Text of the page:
Outdoor Smarts

Bugs

Don’t get stung. To avoid a bee or wasp sting or bug bite, steer clear of spots where insects swarm: stagnant water, tall grass, blooming gardens and trash receptacles. Store garbage (particularly if fruity or sweet smelling) in tightly covered containers away from well-trafficked areas, like picnic tables and campsites.

• If you’ll be in buggy territory, avoid perfumed beauty products with flowery fragrances, or wearing bright-colored or floral-patterned clothing (dull white and khaki are best). In wooded areas, don a long-sleeved shirt and long pants tucked into socks to protect you from ticks.

• Use insect repellent. Adults should spray on clothes, lightly on skin. With children 12 and under, spray on clothes only. Most insect repellents are now formulated with DEET, a chemical that repels insects, including ticks. But the Centers for Disease Control cautions against using a product with more than 30 percent DEET since the insecticide can enter the bloodstream through the skin, and high concentrations may lead to seizures or other health problems. So read labels.

• Check your body for ticks. (The majority of ticks are harmless, but some can cause dangerous conditions, such as Lyme disease, Rocky Mountain spotted fever and human granulocytic ehricliosis—HGE—a recently identified tick-borne illness.) Inspect your skin—particularly around the scalp, groin and armpits. Don’t forget to check your pet, too. Be on the lookout for poisonous plants. The more you are exposed to poison ivy, poison oak and poison sumac, the more likely you are to develop an allergic reaction.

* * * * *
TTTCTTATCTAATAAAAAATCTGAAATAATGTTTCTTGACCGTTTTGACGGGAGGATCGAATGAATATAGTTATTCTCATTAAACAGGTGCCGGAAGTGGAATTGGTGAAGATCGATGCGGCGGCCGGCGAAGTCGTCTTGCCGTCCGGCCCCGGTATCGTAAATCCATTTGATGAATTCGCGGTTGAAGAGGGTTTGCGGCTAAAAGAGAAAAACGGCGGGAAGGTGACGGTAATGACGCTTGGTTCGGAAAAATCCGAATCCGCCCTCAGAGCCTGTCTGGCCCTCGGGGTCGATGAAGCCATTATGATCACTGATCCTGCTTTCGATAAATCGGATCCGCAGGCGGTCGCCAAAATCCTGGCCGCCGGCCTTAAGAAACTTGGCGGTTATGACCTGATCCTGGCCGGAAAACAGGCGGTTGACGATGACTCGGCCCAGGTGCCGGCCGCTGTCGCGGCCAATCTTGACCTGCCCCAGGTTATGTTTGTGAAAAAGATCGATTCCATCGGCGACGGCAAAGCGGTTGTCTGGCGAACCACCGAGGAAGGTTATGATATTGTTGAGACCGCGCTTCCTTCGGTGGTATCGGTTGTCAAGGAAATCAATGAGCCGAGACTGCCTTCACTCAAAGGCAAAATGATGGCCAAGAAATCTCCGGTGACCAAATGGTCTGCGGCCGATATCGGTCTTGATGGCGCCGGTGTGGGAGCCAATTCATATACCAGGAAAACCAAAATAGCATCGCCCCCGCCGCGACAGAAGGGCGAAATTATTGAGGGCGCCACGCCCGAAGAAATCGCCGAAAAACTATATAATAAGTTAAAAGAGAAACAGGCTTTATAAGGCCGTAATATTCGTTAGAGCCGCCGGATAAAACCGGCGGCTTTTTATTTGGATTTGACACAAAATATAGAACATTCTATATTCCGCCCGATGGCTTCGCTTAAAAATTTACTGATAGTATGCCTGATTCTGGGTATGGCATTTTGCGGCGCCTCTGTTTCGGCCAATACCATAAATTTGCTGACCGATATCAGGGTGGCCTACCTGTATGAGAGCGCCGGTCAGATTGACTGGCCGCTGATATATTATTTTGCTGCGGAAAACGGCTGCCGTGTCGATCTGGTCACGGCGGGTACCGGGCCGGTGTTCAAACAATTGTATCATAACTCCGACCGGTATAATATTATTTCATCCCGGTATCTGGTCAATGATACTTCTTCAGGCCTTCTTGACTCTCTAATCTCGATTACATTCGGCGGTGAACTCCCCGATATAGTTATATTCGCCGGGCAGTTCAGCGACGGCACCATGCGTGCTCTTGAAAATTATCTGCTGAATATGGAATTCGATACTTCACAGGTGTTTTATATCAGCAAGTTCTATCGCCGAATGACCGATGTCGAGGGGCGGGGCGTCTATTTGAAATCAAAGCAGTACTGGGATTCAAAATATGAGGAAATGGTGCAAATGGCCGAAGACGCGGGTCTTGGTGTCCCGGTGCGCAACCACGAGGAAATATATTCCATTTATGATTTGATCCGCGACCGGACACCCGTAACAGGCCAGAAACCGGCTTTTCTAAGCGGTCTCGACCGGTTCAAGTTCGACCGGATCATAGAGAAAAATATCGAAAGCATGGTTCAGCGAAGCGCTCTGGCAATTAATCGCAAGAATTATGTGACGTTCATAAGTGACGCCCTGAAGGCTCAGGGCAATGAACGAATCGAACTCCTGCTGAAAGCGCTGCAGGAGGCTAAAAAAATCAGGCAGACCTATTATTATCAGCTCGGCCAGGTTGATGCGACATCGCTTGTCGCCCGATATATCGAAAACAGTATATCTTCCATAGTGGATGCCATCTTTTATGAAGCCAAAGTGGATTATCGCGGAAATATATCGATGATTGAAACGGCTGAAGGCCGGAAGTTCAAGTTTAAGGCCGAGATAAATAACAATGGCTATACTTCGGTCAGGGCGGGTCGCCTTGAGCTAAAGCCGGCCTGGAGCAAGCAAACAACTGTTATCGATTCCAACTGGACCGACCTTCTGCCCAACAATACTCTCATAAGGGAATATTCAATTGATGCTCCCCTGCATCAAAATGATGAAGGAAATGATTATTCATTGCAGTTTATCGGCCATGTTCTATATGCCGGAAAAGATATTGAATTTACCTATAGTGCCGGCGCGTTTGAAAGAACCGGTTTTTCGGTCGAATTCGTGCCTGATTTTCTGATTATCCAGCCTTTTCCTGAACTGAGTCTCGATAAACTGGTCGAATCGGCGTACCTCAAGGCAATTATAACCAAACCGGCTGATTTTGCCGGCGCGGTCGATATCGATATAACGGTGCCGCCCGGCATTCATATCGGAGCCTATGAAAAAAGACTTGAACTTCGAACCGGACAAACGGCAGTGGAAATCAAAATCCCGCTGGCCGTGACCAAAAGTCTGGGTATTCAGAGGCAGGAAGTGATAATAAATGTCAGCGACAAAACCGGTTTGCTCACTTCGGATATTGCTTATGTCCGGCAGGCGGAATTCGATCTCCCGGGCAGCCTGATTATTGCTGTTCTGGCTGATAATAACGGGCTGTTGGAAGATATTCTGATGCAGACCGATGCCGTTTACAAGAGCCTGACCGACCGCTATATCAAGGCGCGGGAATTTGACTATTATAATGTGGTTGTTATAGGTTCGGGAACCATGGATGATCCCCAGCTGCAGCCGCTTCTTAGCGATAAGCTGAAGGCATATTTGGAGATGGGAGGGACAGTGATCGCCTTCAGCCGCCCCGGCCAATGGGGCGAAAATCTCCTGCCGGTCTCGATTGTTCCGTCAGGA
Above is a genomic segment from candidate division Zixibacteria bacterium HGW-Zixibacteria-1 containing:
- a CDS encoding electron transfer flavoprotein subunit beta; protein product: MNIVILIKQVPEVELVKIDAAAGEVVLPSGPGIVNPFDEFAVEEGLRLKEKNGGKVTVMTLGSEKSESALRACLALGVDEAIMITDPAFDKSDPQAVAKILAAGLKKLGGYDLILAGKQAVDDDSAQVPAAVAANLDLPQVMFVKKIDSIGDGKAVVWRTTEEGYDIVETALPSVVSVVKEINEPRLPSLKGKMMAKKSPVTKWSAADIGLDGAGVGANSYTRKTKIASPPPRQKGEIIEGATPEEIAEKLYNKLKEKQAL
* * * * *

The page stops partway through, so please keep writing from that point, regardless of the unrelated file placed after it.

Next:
Plant Safety

• Cover up when you’re in areas with undergrowth.

• If you come in contact with a suspect plant (or a pet, child or anyone else who has), immediately scrub with soap and water to remove the plant sap; you may be able to avoid an allergic reaction, and you’ll no longer be contagious.

• Wash contaminated clothes, too. Avoid plant poisonings. The results of plant poisoning can range from an upset stomach to death. Do not eat any wild plants, berries or mushrooms. Just in case, always carry the number of a poison control center with you. Act quickly during a storm. May to September is the season for thunderstorms, and with them come lightning. Luckily, strikes are rarely fatal or cause extensive damage.

Weather Safety

• If skies look threatening, head indoors. During electric storms, you are safest in a steel-framed building or in a car with the all the doors and windows closed.

• Close your umbrella—it could act as a lightning rod.

• If swimming, get out of the water and dry off.

• If you’re caught far from shelter, keep away from trees or other tall objects. Instead, find the lowest, driest point you can reach safely—preferably a ditch or a burrow—and lie facedown until the storm subsides. Don’t feed the animals. An animal will rarely attack unless it is provoked, starving, ill or protecting it’s young.

 Animal Safety

• Teach your children never to go near an animal out in the wild or tempt it with food.

• Do not disturb animals while they are feeding; never, under any circumstance, approach an animal den.

• If camping overnight, keep all food out of tents and as far away from sleeping areas as possible—in a car, or hung off the ground in a tree. Grill safely. Never leave a hot grill unattended. If barbecuing on the beach do not bury live coals after use—they could burn someone’s feet. Instead, let coals cool and then discard in a metal trash can.

Play Safety

Prevent head injuries. Suit up kids in protective gear. Bikers should choose an ANSI- or Snell-approved helmet that fits snugly. More than 85 percent of bicycle-related head injuries can be prevented by wearing a helmet. In-line skaters and skateboarders should also don helmets.

Choose clothing to suit the activity. Wear sturdy shoes when hiking or biking, for example; sandals can leave your feet vulnerable to injury.

Treat wounds promptly. (See ‘First-Aid Guide,’ page 53.) Puncture wounds are most susceptible to infection. You may need a tetanus shot if you had one less than five years ago and the cut is more than a half inch deep, jagged or caused by a dirty or rusty implement; or if you had one more than 10 years ago and the cut is extensive but not as deep or contaminated.

 

Posted in: Summer Safety